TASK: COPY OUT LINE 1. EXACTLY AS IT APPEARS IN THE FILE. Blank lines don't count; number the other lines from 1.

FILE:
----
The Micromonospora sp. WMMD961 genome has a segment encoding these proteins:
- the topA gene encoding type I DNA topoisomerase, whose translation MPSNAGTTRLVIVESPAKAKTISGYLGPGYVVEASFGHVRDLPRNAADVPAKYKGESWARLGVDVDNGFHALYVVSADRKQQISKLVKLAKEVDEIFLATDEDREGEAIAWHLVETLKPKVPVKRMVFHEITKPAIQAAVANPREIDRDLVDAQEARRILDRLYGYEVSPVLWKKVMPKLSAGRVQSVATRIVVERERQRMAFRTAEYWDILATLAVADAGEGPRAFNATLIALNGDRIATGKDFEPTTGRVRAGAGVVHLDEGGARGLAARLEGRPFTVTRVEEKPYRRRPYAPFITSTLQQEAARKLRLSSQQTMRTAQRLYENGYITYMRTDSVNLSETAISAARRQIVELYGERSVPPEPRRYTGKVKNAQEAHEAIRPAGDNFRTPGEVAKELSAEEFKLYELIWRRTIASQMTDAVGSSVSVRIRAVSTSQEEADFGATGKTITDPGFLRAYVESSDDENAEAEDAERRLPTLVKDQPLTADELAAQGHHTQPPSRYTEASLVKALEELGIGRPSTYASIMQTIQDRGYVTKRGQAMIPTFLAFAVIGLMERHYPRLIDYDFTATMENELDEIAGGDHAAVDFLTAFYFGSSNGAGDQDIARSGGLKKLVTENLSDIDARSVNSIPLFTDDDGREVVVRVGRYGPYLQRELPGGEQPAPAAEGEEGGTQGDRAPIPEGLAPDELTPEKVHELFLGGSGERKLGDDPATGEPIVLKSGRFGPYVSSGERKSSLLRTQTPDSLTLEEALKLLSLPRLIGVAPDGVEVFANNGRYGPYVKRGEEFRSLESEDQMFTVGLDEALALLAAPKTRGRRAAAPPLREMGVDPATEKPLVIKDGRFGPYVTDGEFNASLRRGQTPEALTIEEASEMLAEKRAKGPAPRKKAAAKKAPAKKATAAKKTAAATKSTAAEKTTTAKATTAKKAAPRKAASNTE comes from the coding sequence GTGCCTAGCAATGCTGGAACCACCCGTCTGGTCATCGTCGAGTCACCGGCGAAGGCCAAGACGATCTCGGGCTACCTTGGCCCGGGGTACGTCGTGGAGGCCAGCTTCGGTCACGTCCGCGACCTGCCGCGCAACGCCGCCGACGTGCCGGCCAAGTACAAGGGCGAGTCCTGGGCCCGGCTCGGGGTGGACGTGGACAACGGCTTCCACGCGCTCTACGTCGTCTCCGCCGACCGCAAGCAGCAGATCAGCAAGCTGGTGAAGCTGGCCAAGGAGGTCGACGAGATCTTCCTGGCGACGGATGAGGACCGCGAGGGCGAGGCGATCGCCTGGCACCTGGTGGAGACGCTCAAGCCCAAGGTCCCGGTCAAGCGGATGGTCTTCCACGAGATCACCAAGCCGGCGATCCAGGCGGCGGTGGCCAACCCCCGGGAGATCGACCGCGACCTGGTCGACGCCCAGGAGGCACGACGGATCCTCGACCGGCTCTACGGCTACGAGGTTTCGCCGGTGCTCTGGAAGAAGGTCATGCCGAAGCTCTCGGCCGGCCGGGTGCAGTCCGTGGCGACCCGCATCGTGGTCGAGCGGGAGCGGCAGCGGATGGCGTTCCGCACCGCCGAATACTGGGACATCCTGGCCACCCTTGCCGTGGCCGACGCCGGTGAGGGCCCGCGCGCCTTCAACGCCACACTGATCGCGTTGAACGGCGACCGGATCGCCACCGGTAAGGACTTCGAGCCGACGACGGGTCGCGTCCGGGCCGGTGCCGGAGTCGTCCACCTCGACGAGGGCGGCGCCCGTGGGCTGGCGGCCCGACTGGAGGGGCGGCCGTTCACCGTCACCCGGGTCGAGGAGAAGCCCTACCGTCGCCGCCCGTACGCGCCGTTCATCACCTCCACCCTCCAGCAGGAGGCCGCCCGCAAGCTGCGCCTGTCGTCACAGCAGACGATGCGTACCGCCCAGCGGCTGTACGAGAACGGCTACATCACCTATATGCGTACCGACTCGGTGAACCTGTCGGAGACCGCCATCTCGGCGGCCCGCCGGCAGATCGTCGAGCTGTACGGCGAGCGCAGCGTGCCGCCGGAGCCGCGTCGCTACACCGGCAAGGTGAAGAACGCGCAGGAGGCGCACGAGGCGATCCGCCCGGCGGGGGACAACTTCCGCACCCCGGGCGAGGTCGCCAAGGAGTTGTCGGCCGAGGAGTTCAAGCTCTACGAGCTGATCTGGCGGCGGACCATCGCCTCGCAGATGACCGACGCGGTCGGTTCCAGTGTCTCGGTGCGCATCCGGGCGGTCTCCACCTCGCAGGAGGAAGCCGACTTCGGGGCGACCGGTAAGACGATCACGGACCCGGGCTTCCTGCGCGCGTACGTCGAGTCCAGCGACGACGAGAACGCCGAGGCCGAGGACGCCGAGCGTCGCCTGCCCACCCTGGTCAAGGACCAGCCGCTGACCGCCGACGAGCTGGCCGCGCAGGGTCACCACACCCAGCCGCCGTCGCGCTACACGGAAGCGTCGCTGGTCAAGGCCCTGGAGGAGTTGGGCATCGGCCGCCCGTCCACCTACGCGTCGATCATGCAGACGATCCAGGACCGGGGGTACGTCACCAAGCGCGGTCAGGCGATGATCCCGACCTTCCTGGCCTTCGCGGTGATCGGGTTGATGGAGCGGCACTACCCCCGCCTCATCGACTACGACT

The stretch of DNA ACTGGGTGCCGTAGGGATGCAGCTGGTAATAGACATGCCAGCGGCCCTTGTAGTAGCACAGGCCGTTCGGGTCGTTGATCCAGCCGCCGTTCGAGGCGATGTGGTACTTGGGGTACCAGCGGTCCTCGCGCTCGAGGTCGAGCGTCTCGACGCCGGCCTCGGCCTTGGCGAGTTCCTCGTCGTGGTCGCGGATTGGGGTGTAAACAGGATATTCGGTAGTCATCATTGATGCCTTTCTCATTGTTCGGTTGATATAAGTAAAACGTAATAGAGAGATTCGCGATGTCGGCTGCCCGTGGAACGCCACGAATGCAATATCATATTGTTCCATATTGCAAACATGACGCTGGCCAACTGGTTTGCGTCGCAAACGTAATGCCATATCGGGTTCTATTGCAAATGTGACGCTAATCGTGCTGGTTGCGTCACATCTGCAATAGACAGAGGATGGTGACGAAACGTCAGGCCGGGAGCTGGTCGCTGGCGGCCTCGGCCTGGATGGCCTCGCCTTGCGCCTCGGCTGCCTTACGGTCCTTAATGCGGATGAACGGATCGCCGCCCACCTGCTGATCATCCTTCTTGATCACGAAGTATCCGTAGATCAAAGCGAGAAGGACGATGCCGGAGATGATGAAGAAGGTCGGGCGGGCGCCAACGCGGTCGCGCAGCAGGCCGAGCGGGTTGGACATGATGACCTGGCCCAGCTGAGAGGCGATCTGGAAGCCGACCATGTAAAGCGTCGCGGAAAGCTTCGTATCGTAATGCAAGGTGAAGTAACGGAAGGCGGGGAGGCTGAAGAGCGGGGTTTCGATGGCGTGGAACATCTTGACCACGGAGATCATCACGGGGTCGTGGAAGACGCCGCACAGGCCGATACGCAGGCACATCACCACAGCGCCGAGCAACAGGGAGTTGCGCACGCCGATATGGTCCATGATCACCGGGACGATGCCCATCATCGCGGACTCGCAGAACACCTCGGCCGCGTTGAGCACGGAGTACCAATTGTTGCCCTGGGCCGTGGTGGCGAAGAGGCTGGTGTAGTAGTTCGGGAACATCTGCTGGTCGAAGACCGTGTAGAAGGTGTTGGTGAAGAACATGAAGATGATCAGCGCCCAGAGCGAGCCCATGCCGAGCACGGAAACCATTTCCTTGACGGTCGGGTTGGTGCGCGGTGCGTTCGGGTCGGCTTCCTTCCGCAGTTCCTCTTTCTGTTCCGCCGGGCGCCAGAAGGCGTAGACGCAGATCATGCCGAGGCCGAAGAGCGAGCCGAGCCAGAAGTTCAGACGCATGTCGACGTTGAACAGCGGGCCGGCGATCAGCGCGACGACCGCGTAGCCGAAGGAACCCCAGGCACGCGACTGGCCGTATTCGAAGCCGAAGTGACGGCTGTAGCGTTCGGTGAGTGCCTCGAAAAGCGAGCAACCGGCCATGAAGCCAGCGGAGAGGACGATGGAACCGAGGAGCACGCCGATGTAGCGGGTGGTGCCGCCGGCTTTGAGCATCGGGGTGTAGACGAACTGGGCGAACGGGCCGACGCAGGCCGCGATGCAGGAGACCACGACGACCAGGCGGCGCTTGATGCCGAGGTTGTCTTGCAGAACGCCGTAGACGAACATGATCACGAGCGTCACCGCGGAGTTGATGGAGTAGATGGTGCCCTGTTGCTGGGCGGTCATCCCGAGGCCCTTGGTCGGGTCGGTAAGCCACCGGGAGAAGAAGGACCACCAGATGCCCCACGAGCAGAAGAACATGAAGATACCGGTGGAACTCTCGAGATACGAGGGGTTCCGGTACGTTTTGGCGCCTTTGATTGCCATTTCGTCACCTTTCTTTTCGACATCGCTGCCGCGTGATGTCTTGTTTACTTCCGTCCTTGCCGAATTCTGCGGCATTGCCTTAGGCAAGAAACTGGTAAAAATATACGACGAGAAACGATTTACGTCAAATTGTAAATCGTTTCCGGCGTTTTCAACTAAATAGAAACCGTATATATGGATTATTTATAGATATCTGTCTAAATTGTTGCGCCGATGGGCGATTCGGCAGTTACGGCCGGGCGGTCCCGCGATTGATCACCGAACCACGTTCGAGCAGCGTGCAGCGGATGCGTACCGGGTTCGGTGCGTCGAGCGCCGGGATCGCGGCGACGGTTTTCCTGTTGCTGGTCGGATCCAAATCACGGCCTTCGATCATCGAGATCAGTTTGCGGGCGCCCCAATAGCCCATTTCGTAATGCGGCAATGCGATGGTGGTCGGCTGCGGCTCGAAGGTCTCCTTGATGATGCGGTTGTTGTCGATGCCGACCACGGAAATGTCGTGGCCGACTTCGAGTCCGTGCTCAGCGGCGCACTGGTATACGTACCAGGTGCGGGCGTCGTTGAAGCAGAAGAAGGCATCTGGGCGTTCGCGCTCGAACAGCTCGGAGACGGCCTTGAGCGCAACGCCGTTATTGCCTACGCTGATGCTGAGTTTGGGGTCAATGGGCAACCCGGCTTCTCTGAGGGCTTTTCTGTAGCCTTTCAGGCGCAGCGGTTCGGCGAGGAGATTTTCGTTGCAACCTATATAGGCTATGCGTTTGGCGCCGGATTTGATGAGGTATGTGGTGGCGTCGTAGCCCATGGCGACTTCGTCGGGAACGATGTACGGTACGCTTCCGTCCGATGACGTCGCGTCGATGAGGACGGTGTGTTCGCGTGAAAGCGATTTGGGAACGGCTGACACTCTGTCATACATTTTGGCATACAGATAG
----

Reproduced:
The Micromonospora sp. WMMD961 genome has a segment encoding these proteins: